Overconfidence in teenage athletes
Though a lack of confidence is certainly detrimental to teenagers, the other side is out there as well. Overconfidence in teenagers can be detrimental to their performance and development. When teen fencers think that they’ve got it all in the bag, it can lead them to not listening to their mentors and coaches. It can also really set them up for failure in the long run, and even in the short term.
Overconfident fencers may become complacent and believe that they do not need to put in as much effort or preparation as their opponents. This can lead to a lack of practice, training, or focus, which can ultimately harm their performance. The place where growth happens in fencing is in consistent practice. We see this sometimes with fencers – they make the cut to get to Summer Nationals or reach the height of the podium at a NAC and sit back on their laurels. Then when they come back around to compete again, they miss opportunities because they are not as practiced as they need to be.
Underestimating opponents is another serious issue that overconfident teen fencers can make. They might assume that the person they’re up against is not as good or capable as they are. This can lead to a lack of respect for opponents, which can affect their performance and ultimately result in defeat. You simply never know how a match will play out. Just because you mowed down an opponent easily in one competition does not guarantee that you’ll be able to do it again. Everyone has up days and down days, so it’s very dangerous to underestimate your opponent.
Something that goes right along with being a teenager is taking big risks. We all know the cliche of the rebellious teenager who does things that they know they shouldn’t do just because they’re testing boundaries. This translates not just to staying out past curfew, but also to training in fencing. Overconfident fencers may take unnecessary risks during competition, thinking that they can overcome any challenge. This can lead to poor decision-making and costly mistakes, which can harm their performance and derail their goals. We want to teach fencers to follow their instincts, but we also want them to learn to parse out which instincts to follow!
In order to grow, we have to be able to see our faults. This is the point where we have to work hardest to help teenagers see where they’re at realistically while at the same time not overfocusing on their faults. Overconfidence can prevent athletes from recognizing areas in which they need improvement, while putting too much emphasis on those faults is also a negative. Teen fencers dealing with overconfidence may believe that they are already the best and do not need to work on their skills or technique. This can stunt their growth and prevent them from reaching their full potential. There’s that word – potential – again!
We want to help teenagers recognize where they are in a positive way while also looking forward to the path ahead. This is the real balancing act of supporting young people, and it’s difficult. We want our kids to believe in themselves, but we also want them to be grounded and hardworking.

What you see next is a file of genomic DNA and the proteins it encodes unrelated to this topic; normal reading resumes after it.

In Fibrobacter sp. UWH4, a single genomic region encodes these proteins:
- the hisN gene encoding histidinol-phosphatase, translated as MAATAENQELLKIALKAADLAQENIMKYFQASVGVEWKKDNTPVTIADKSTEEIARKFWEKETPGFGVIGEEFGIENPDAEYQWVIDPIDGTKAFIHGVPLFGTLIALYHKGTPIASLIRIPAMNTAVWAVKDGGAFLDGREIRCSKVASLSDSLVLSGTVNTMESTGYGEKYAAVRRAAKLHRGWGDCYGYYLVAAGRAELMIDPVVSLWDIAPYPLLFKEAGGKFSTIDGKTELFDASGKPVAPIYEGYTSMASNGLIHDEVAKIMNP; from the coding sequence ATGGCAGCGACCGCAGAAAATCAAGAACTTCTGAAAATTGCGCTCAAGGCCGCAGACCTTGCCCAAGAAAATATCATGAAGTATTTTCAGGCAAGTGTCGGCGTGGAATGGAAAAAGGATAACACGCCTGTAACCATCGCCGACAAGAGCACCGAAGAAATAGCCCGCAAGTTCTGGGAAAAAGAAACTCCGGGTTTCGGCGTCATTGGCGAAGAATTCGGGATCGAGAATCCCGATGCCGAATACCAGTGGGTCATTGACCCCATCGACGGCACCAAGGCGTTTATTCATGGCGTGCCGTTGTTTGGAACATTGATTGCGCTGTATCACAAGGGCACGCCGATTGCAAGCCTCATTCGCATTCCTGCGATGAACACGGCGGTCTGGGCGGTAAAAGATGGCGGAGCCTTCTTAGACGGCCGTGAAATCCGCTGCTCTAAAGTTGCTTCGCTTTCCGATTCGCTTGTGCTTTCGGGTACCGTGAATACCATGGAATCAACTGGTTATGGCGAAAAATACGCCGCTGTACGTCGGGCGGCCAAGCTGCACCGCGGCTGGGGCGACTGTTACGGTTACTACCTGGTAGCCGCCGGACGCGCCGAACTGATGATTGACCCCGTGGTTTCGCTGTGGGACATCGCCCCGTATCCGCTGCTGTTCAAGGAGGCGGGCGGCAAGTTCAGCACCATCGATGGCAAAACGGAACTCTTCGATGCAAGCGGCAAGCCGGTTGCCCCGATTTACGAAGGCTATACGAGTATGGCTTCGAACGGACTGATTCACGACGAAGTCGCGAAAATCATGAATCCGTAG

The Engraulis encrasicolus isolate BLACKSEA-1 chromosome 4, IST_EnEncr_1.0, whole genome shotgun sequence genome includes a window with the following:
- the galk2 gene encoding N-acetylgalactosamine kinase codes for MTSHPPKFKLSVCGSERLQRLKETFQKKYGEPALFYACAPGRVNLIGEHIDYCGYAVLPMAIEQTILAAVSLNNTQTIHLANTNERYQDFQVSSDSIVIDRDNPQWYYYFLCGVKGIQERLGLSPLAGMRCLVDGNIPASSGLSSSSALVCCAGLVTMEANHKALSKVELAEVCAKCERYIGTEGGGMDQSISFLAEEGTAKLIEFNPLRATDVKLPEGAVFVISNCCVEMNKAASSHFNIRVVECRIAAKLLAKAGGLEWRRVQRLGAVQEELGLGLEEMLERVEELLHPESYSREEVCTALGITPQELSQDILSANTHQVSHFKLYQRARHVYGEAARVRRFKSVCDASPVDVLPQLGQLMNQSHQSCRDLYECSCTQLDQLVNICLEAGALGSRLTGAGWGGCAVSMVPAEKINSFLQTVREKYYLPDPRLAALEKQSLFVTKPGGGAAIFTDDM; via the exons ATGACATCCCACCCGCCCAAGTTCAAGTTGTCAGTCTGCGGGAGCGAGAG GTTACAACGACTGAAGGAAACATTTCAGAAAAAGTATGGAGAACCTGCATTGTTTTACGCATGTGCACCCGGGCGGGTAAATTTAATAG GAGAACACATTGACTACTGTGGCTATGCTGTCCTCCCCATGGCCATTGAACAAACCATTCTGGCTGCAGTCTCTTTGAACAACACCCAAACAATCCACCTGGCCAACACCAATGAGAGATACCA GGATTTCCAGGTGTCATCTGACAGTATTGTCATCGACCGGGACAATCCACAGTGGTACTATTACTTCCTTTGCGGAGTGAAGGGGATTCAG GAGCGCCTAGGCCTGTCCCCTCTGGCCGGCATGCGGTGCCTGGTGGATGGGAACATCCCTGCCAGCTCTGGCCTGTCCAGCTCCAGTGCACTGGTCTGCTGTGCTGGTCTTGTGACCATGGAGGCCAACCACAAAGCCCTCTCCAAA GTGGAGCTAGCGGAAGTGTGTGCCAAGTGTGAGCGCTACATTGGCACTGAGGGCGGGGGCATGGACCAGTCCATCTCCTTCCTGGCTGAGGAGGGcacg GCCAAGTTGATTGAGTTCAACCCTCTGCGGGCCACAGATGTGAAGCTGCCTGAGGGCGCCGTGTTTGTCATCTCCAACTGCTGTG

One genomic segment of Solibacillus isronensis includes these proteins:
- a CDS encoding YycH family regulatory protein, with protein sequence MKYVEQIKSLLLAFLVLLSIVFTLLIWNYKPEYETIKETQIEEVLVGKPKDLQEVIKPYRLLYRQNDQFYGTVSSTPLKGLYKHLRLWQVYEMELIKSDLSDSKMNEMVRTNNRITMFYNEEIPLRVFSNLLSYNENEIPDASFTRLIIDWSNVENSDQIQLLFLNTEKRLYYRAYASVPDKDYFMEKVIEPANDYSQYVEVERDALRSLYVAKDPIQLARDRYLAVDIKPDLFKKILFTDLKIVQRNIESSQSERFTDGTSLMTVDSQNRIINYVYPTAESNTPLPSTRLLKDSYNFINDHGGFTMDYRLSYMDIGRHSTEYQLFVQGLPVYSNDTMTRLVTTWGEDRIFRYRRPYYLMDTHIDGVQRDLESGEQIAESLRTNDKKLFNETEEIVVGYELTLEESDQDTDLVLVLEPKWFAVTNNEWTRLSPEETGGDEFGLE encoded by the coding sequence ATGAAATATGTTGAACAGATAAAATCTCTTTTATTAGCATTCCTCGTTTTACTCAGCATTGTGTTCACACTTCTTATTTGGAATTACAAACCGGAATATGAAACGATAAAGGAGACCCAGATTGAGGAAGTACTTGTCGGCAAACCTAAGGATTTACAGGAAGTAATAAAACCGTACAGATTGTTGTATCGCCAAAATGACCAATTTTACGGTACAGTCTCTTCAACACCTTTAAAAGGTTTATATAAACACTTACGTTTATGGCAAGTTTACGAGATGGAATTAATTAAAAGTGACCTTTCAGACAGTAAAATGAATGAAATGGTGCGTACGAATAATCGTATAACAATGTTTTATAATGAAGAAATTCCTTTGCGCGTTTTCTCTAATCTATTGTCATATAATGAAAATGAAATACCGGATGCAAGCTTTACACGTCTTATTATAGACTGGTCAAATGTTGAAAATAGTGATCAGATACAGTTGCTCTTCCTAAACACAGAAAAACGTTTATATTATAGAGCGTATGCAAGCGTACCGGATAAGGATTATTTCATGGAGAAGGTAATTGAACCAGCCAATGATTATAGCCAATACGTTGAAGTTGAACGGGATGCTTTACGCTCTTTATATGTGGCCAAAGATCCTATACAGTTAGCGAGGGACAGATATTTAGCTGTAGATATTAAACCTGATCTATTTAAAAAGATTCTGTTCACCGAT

It is essential to instill a healthy level of confidence in teenage fencers while also teaching them the importance of humility, respect for opponents, and continuous improvement. Coaches and parents can help teenage fencers strike a balance between confidence and overconfidence by encouraging them to prepare diligently, respect their opponents, and approach each competition with a growth mindset.
The importance of positive self-image for teenagers
Study after study shows us the importance of a positive self-image in teenagers. In the wake of the pandemic especially, there has been a huge rise in the number of teenagers struggling with anxiety and depression. The statistics can be alarming for both parents and teens, and we know firsthand how difficult it can be to raise teenagers.
For many of our teenagers, their extracurricular activities are a strong marker of their identity. Fencing can become something that they rely on to be part of their self-image, and it’s a positive place for them to express themselves, build peer relationships, and create a positive self-image thanks to the strength of healthy adult and peer feedback.
Self-image can be strongly influenced by a teen’s experiences in sports, both positive and negative. A positive self-image can help fencers to perform their best, build confidence, and enjoy the sport. Conversely, a negative self-image can lead to decreased confidence, decreased performance, and decreased enjoyment of fencing.
This last part is huge. Receiving positive feedback from coaches, teammates, and even opponents can help teenagers build a positive self-image and to feel good about their abilities. They don’t necessarily have to be winning all the time to feel good about themselves. Experiencing improvement in fencing can help them build a positive self-image and to feel good about themselves. It’s about progress, not outcomes. When you pair this with a good environment with their club, as well as coaches and parents who are centering growth over podium finishes, it can help teenage fencers feel valued as it builds their positive self-image.
There is also a strong correlation between engaging in regular physical activity through sports like fencing and improved physical and mental health, which in turn contribute to a positive self-image.
Negative experiences are out there as well, and it’s not all about losing. The emotional experience of teens is more about being criticized or feeling excluded from the other members of the team. It’s important for fencers to have a positive support system in place, including coaches, parents, and other adults, to help them handle these challenges and to maintain a positive self-image.
Lack of confidence, overconfidence, and self image in teenagers are all three related to the central hub of a teen’s experience – how they view themselves. Overall, a positive self-image that’s built through a strong balance of support and inner growth can help teenage fencers to perform their best, build confidence, and enjoy fencing.